The all-black collection was presented by models whose faces, hands and legs were painted black. Each of the sets was given a specifically strong silhouette with sharp outlines. Since there are no strong contrasts within a silhouette, it appears as if it is a cut-out. What does become visible are the different textures and patterns of the materials. The seemingly flat appearance thus obtains a certain depth, but a depth without ground.
This collection is a response to a feeling of loss and depression we felt at the time. We wanted to find ways of making empty shapes visible, taking the black hole as our lead.
Hymn Of Love * spring - summer 2002
If the black collection was a turning toward the dark side of things, our next collection was a complete surrender to the Good Life. The main concept is based upon the Holy Communion as a rite of passage to enter a community. Commitment to a particular way of living means also a commitment to uniformity, to... [YOU NEED TO FILL THIS IN FOR ME... JUST WRITE SOME NOTES HERE... MAYBE THERE IS A URL FOR THE COLLECTION? IF SO I CAN WRITE FOR YOU...]
Long Live The Immaterial! * Fall-Winter 2002-2003
Chromakey blue is used by the movie industry as background colour onto which all kinds of images can be projected. The weather forecast on television makes use of the same technology. From this colour, we created a series of outfits onto which footage of nature or cityscapes could be projected. Two gigantic blue screens set up behind the catwalk showed the same projection. Inspired by Yves Klein’s exclamation 'Long live the immaterial!' we wanted to show the immaterial as beautiful moving images, bound to disappear.
Flowers * spring summer 2003
A fashion show can be an event for the senses. In a space heavy with rose scent, models clad in flowing garments with colourful flower prints emerged on to the catwalk dancing and spinning as if in a whirlwind.
Shortly before, we had signed a contract to make a perfume with l’Oreal, and our flower collection was for us another way of exploring the wide emotions fragrances can evoke.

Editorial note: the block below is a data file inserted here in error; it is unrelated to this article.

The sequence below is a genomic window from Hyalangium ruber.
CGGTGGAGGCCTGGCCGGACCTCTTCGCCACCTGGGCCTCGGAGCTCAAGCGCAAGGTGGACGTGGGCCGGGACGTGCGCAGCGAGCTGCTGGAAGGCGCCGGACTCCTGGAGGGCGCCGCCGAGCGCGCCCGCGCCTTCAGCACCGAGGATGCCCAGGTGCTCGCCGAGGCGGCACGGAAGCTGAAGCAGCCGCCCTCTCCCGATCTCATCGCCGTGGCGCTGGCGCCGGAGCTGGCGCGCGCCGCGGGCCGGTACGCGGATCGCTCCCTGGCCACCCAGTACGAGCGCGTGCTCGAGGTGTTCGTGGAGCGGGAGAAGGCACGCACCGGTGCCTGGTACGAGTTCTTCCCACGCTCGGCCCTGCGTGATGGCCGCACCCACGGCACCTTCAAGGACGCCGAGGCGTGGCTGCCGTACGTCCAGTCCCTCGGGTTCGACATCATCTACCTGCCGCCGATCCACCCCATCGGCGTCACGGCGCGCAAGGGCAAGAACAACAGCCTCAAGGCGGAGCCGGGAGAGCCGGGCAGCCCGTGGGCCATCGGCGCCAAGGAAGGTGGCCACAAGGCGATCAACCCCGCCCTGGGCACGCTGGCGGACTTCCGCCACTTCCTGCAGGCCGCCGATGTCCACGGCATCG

Tilda Swinton * Fall-Winter 2003-2004
In Scottish actress Tilda Swinton we have found our muse. The romantic use of the term 'muse' may carry connotations of passivity, but ours has played an active part in our creative process. We designed a collection for her alone as a tribute to her lively personality, her great beauty and her brilliant vision of our work. The soundtrack that played during the show is a text about the importance of staying true to one’s own identity and vision, written and performed by Tilda, who also appeared as one of the models.
HOLLYWOOD Modern Glamour * spring summer 2004
THE HUNT * fall -winter 2004-2005
FLOWERBOMB * spring summer 2005
TORI AMOS ** fall -winter 2005-2006
UP SIDE DOWN * spring summer 2006
THE SILVER COLLECTION * fall -winter 2006-2007
ANTIDOTE * spring summer 2007
For many years we longed for the moment we would be able to wear our own clothes. Our menswear line, V&R Monsieur, has now made that wish real. When we launched the menswear on the catwalk for the very first time, we simply had to show the outfits ourselves.
The musée de la Mode et du Textile is once again presenting a monographic exhibition with an invitation to two Dutch designers, Viktor Horsting and Rolf Snoeren, to occupy the entire museum
space for a few months.
It is less a retrospective than a celebration
of ten years of creative activity by two of the most influential designers in fashion.